Reconstruction’s importation of the Yankee system of tax-supported compulsory schools also entailed increased expenditures. This innovation had not even become standard throughout the northern states until the last decade before the Civil War, promoted by the northern Whig party partly to mold social conformity and instill “proper” respect for authority among Catholic immigrants and other ethnic outsiders. Literacy among white Southerners already exceeded 80 percent even before Fort Sumter, slightly below that of Northerners but better than in Britain or any other European country outside of Sweden and Denmark. Admittedly this omits the slaves, whom it was illegal to educate. After emancipation the former slaves hungered for learning, and during Reconstruction many Northerners volunteered their services or donated money to provide education, usually through the auspices of the Freedmen's bureau.
To help ensure that government schools were permanently fastened upon the South, Congress created a federal Department of Education in 1867, downgraded the next year to a bureau within the Interior Department. By 1872 every southern state had established a school system, and generally these were more centrally administered than in the North, where local districts played a larger role. As mentioned in my previous essay, the public schools created during Congressional Reconstruction were all racially segregated except briefly in New Orleans. Not only did these schools, with the return of white rule, create a mechanism for racial exploitation, in which the taxes of poor blacks helped pay for white education, but also their educational accomplishments were hardly impressive. Fifteen years after the war ended, the literacy rate among southern whites had shown no noticeable gain, and 70 percent of southern blacks still could not read.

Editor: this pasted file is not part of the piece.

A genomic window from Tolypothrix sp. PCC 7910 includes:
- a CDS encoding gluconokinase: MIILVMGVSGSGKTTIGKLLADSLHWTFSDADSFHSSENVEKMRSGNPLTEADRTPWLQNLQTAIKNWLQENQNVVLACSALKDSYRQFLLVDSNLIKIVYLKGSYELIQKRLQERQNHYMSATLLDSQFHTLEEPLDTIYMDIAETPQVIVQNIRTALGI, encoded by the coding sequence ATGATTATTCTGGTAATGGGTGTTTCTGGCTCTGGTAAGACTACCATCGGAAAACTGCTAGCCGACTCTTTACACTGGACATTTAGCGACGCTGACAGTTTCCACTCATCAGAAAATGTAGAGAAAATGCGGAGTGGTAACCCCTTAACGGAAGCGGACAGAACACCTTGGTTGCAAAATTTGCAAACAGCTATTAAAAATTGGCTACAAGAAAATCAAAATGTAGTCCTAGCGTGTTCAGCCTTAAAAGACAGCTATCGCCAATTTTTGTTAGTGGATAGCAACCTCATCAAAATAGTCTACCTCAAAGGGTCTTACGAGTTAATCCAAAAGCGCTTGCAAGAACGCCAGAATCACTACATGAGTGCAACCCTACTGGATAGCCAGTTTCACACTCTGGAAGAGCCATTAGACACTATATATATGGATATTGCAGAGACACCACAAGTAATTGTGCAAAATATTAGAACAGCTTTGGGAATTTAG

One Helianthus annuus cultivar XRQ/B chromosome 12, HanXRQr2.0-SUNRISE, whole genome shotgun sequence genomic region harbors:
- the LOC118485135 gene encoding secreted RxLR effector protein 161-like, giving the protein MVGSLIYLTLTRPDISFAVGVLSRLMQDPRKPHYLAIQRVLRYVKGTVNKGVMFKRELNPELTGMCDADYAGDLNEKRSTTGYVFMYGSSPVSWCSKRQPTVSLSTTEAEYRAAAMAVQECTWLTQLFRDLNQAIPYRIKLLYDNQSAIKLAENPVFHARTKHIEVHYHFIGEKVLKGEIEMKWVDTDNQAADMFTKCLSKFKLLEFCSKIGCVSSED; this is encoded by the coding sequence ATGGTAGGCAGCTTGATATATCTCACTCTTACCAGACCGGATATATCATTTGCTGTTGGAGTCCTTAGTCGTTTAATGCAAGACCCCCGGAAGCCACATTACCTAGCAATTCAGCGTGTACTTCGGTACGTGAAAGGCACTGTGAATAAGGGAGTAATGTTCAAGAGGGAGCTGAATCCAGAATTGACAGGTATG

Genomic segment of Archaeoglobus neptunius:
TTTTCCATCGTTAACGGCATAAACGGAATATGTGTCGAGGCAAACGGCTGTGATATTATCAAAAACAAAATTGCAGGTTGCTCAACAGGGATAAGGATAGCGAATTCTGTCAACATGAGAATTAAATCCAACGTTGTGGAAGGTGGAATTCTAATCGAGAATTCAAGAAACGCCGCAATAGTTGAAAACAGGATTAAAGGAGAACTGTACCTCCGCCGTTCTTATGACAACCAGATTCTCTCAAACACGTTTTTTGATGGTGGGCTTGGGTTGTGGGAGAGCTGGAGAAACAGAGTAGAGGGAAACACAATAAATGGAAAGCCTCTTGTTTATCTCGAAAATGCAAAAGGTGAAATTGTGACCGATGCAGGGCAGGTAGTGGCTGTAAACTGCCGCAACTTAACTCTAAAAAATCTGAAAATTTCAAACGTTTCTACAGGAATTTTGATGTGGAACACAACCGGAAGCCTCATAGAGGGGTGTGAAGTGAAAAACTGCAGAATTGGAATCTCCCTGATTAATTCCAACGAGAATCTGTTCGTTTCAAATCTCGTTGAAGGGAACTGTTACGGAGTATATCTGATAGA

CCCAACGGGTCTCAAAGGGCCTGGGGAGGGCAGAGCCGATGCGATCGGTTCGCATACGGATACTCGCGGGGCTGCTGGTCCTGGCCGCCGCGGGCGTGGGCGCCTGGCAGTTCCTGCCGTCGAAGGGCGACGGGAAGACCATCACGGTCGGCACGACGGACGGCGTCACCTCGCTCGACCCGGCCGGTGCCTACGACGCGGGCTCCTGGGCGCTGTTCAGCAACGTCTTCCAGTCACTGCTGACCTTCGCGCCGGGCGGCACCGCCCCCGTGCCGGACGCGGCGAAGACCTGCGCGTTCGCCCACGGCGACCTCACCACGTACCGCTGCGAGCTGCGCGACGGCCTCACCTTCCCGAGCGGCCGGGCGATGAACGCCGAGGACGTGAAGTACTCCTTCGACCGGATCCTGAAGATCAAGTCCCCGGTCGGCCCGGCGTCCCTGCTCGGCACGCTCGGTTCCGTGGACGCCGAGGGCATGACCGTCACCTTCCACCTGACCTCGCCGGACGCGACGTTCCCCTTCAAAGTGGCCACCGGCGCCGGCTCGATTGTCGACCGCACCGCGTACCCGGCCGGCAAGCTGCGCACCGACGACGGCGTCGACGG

Many of the other new state-level functions that my previous essay covered were also costly. As a result, the war-ravaged South suffered under some of the heaviest state and local taxation in proportion to wealth in U.S. history. Tax rates in 1870 were three or four times what they had been in 1860, even though property values had declined significantly. Many whites who had not lost their land already were forced into bankruptcy. At one point, 15 percent of all taxable land in Mississippi was up for sale because of tax defaults. Coming on the heels of wartime confiscations, Radical Reconstruction foisted upon the biracial South the worst of two worlds: significant turbulence in white land titles with little compensating distribution to African-Americans. Moreover, the fiscal burden of these measures helped galvanize resistance to Reconstruction and undermined the southern Republican Party’s promising alliance between poor whites and blacks. Thus it is no surprise that the demise of the Republican state governments ushered in programs of government economy, expenditure cuts, and partial repudiation of state debts.
Federal Policies that Impinged on the Defeated South
A third set of policies contributing to Reconstruction’s failure was imposed by the national government. In order to finance the war toward its beginning, Congress had imposed a tax of $20 million on real estate, to be administered through the states. After the war, the tax was levied against the rebellious states, with a 50 percent penalty for their failure to collect it themselves. Special federal tax commissioners assessed the real property of Southerners, selling the land of those unable to pay and keeping all the proceeds—not just the amount due. Although this brought more land into federal hands that in theory could have been sold to the former slaves, and a bit of it actually was, the tax mainly ended up as a further economic burden contributing to the insecurity of land titles. At the same time a particularly onerous increase in the federal excise tax on cotton extracted another $68 million from the South before being repealed in 1868.
The Civil War had already been economically devastating for the South. Prior to the war, output per person in the slave states was at least one-fourth below that in the free states—if you include slaves as part of the population. (If you exclude the third of the population that was enslaved, estimates vary, with per capita income of the slave states being just slightly higher or slightly lower than that in the free states.) After the war, the South’s total commodity output did not return to its 1860 level until two decades later, and since population had also risen, output per person, including the former slaves, was still 20 percent below its prewar levels. Yet despite the fact that Southerners had lost between $1 and $1.5 billion from property destroyed during the war, economic historians have long agreed that this loss alone cannot explain the persistence of the increased income gap between North and South.